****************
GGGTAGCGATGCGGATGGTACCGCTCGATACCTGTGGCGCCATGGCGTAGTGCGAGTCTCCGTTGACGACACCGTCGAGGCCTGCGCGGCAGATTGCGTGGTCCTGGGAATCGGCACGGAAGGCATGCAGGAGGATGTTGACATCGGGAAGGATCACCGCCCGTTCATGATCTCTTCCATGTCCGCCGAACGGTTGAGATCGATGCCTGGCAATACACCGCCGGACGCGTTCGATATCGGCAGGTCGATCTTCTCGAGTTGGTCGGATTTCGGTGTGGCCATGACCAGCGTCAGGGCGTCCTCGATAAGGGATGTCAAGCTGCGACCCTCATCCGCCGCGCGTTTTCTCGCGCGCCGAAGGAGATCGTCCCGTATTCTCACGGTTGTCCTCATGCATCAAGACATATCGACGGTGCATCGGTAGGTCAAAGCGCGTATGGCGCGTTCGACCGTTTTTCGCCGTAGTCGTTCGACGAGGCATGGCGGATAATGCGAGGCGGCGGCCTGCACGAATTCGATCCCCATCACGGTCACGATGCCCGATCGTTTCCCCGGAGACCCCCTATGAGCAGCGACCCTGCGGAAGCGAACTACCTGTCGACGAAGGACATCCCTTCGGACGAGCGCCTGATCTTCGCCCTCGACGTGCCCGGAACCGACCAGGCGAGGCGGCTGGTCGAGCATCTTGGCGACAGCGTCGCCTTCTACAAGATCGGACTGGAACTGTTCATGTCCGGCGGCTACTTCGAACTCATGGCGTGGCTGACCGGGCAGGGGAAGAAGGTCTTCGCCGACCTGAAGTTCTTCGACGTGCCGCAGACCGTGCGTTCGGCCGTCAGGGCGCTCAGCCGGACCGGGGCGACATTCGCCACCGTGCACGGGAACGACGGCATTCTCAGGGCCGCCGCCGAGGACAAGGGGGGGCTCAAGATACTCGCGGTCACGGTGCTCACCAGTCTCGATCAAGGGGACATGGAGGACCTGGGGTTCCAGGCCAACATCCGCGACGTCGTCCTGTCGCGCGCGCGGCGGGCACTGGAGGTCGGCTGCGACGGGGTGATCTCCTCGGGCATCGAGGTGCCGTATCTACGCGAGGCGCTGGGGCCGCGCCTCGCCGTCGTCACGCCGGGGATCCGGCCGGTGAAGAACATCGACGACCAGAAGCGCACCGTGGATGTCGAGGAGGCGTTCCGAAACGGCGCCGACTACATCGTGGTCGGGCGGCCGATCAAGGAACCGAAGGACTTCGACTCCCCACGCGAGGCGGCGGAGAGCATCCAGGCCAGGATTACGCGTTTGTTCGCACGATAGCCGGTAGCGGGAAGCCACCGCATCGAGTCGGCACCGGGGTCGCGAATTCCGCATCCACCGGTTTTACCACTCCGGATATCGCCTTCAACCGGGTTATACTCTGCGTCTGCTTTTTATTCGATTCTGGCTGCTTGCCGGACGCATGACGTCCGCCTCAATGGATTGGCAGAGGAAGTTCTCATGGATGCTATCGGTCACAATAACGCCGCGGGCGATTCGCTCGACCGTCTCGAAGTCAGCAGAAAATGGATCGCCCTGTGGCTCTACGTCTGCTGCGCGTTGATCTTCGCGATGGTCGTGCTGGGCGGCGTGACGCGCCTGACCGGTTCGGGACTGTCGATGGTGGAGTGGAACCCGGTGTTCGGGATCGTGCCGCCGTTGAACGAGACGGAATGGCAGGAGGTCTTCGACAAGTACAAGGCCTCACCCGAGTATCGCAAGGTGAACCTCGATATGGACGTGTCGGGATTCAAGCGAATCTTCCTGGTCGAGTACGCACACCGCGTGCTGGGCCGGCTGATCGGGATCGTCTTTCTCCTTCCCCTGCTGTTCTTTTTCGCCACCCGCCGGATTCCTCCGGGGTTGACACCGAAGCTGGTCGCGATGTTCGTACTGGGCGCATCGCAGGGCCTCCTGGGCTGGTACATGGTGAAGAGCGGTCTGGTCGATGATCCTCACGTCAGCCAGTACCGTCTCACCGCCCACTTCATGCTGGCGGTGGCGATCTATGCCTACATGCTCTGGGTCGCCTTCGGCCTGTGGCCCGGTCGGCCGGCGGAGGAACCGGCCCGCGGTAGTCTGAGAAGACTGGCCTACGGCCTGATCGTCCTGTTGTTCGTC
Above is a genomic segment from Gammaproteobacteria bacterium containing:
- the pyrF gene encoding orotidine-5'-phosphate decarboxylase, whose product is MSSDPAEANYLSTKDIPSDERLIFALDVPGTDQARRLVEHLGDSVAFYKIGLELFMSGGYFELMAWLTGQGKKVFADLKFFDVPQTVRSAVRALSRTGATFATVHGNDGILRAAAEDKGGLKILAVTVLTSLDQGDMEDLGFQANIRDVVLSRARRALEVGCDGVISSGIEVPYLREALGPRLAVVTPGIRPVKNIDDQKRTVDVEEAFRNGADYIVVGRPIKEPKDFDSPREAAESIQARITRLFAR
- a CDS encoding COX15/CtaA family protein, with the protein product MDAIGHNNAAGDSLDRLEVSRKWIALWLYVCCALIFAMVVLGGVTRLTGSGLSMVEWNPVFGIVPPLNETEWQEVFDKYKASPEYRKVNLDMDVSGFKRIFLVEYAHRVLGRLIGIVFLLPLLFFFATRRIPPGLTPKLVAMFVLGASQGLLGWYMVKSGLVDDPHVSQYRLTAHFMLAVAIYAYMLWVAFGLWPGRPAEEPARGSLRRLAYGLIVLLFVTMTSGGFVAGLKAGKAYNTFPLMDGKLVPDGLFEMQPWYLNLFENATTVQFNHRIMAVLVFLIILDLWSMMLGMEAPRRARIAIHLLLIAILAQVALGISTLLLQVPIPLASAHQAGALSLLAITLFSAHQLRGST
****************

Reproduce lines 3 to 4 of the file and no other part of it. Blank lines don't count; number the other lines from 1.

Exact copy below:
- the pyrF gene encoding orotidine-5'-phosphate decarboxylase, whose product is MSSDPAEANYLSTKDIPSDERLIFALDVPGTDQARRLVEHLGDSVAFYKIGLELFMSGGYFELMAWLTGQGKKVFADLKFFDVPQTVRSAVRALSRTGATFATVHGNDGILRAAAEDKGGLKILAVTVLTSLDQGDMEDLGFQANIRDVVLSRARRALEVGCDGVISSGIEVPYLREALGPRLAVVTPGIRPVKNIDDQKRTVDVEEAFRNGADYIVVGRPIKEPKDFDSPREAAESIQARITRLFAR
- a CDS encoding COX15/CtaA family protein, with the protein product MDAIGHNNAAGDSLDRLEVSRKWIALWLYVCCALIFAMVVLGGVTRLTGSGLSMVEWNPVFGIVPPLNETEWQEVFDKYKASPEYRKVNLDMDVSGFKRIFLVEYAHRVLGRLIGIVFLLPLLFFFATRRIPPGLTPKLVAMFVLGASQGLLGWYMVKSGLVDDPHVSQYRLTAHFMLAVAIYAYMLWVAFGLWPGRPAEEPARGSLRRLAYGLIVLLFVTMTSGGFVAGLKAGKAYNTFPLMDGKLVPDGLFEMQPWYLNLFENATTVQFNHRIMAVLVFLIILDLWSMMLGMEAPRRARIAIHLLLIAILAQVALGISTLLLQVPIPLASAHQAGALSLLAITLFSAHQLRGST